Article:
A new study which includes Hudson Valley home sales statistics from the National Association of Realtors (NAR) comparing housing sales for last July compared to July 2001 (the established baseline) shows that uncertainty over the direction of the U.S. economy has trumped today’s very low mortgage interest rates. NAR recently reported that pending sales in the United States fell 2.5% in July. Pending sales in the Hudson Valley and the Northeast fell less than 2% in July, as compared to a month earlier.
The good news for Hudson Valley home sellers: there is little competition among homes for sale. Home buyers shopping for their dream home are now dreaming of more homes to choose from. But the good news for Hudson Valley property buyers is that interest rates are back down to pre-summer rates and make mortgages a bargain for borrowers. The conclusion drawn by NAR is that sales are still slow, contract signings are down and low borrowing rates haven’t seemed to do much to stimulate sales. The cause seems to be worries on the part of buyers and sellers alike about the direction of the economy.
Of the four major regions, each reported a drop in contract activity, although the greatest decline came in the West.
The Pending Home Sales Index, a forward-looking indicator based on contract signings, decreased 2.5% to 105.6 in July, down from 108.3 in June. Year-over-year contract signings fell 0.3%, a reversal of the prior month’s increase.
“Super-low mortgage rates have not yet consistently pulled buyers back into the market,” said NAR Chief Economist Lawrence Yun. “Economic uncertainty is no doubt holding back some potential demand, but what is desperately needed is more supply of moderately priced homes.”
In July 2019, pending home sales were down 0.3% year-over-year.
Yun expects GDP growth to ease to 2.0% in 2019 and 1.6% in 2020, but growth predictions are somewhat uncertain due to trade tensions. With slower economic growth, interest rates will remain low. Though home sales will get a short-term boost from lower mortgage rates, existing-home sales are likely to be flat at 5.34 million in 2019 given the level of sales in the first seven months of the year. Amid tight inventory conditions, the median price of existing-home sales will continue to increase, but at a slower pace of 4% in 2019, to $269,000, and 3% in 2020, to $278,500.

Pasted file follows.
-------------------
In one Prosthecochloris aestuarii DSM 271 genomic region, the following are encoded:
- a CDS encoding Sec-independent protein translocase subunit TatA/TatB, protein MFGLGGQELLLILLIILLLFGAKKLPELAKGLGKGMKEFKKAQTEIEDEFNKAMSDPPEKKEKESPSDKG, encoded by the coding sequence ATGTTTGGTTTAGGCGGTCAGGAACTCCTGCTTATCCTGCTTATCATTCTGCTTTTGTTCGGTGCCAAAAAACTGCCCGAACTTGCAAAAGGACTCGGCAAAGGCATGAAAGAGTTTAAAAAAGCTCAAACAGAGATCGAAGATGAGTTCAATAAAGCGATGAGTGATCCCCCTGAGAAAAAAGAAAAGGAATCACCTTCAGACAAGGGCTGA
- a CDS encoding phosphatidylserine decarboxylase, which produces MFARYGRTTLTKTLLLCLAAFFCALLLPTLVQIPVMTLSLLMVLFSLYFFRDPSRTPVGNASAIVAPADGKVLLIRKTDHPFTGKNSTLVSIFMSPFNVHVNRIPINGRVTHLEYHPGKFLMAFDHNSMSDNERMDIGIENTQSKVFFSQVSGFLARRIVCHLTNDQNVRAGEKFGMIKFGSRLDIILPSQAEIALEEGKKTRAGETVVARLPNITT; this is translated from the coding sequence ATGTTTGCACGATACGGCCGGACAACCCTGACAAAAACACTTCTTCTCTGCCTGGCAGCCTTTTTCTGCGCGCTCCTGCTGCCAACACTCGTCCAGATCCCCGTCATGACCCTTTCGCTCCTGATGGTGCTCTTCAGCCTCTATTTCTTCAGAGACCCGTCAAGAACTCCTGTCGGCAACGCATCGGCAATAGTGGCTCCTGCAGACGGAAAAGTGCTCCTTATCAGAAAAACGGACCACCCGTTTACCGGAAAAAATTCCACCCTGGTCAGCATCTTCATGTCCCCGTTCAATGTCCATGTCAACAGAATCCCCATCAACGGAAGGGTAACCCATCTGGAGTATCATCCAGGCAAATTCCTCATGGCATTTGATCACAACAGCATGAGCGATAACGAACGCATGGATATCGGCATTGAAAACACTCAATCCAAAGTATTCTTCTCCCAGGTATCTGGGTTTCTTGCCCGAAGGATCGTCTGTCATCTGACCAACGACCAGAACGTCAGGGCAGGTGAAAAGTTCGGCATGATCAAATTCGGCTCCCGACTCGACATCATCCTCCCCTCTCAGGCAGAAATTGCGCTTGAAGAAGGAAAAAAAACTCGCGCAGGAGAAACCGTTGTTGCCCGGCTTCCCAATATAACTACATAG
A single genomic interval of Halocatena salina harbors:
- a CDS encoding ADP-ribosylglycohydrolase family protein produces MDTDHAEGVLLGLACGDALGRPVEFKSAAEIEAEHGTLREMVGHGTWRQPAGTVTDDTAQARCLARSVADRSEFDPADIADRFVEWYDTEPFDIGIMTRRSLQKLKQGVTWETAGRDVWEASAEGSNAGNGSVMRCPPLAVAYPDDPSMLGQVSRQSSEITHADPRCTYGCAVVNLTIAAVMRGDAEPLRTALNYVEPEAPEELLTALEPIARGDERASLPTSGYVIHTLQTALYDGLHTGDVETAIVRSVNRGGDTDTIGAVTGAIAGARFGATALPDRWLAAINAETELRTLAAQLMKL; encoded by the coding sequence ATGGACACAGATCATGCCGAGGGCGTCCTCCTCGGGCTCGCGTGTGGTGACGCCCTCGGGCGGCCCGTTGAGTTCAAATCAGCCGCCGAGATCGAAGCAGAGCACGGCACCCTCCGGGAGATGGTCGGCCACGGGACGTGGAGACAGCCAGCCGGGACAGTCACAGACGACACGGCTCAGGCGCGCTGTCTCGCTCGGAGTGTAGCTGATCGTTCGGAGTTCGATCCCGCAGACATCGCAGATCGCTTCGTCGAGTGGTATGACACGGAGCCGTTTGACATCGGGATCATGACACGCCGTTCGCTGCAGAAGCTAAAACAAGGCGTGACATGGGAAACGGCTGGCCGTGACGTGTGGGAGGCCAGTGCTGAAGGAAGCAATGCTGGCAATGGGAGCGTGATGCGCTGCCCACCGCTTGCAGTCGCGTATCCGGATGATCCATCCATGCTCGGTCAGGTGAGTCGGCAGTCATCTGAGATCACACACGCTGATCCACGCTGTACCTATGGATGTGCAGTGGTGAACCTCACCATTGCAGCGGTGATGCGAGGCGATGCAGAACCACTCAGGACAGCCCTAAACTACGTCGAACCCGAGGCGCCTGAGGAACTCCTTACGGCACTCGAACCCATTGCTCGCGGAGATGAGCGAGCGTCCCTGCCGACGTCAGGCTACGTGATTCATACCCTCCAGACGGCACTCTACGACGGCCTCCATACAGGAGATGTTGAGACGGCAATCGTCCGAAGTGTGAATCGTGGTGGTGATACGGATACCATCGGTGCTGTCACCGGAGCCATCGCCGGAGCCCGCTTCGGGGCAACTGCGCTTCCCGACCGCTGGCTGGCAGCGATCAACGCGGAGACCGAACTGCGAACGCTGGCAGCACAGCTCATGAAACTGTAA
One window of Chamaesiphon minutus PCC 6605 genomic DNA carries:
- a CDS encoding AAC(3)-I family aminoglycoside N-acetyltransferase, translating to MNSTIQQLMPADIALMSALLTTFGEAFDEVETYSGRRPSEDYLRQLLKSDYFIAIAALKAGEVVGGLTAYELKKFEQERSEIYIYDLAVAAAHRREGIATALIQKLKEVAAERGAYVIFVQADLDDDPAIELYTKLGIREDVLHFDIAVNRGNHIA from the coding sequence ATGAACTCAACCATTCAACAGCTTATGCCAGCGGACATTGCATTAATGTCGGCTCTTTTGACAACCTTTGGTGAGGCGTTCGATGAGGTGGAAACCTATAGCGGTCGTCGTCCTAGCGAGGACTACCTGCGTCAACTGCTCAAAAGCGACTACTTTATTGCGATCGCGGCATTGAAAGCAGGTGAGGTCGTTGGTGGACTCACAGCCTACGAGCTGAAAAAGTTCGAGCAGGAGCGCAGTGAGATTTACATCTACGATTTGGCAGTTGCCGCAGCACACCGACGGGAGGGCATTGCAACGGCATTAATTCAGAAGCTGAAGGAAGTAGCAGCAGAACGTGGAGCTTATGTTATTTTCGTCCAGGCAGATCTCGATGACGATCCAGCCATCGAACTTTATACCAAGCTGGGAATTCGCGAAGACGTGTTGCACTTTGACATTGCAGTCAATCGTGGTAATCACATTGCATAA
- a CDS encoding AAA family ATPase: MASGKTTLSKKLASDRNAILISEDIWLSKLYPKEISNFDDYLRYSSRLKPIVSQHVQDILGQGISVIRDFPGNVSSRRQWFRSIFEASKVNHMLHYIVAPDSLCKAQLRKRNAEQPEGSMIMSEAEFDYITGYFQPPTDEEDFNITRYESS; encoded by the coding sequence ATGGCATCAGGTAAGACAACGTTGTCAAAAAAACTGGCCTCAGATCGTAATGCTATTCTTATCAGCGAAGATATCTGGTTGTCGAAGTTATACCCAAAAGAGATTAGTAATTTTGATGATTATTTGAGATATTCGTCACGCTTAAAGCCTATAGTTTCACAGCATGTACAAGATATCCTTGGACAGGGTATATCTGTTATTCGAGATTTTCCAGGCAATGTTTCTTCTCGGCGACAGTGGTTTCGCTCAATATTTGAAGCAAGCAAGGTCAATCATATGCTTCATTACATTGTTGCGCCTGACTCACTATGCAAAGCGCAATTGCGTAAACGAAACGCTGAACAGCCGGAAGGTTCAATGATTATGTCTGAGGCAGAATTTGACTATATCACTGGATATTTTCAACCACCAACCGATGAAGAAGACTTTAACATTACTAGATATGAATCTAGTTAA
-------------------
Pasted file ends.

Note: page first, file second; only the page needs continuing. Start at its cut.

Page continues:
Low inventory numbers impact the nation’s overall economy, according to Yun. “A boost to home building would greatly improve economic growth,” he said. “More free-market prices on construction materials without government interference about where homebuilders have to get their supply will also help produce more and grow the economy. The housing industry cannot grow without more supply.”
July Pending Home Sales Regional Breakdown
All regional indices are down from June. The PHSI in the Northeast fell 1.6% to 93.0 in July and is now 0.9% lower than a year ago. In the Midwest, the index dropped 2.5% to 101.0 in July, 1.2% less than July 2018.
Pending home sales in the South decreased 2.4% to an index of 122.7 in July, but that number is 0.1% higher than last July. The index in the West declined 3.4% in July to 93.5 but still increased 0.3% above a year ago.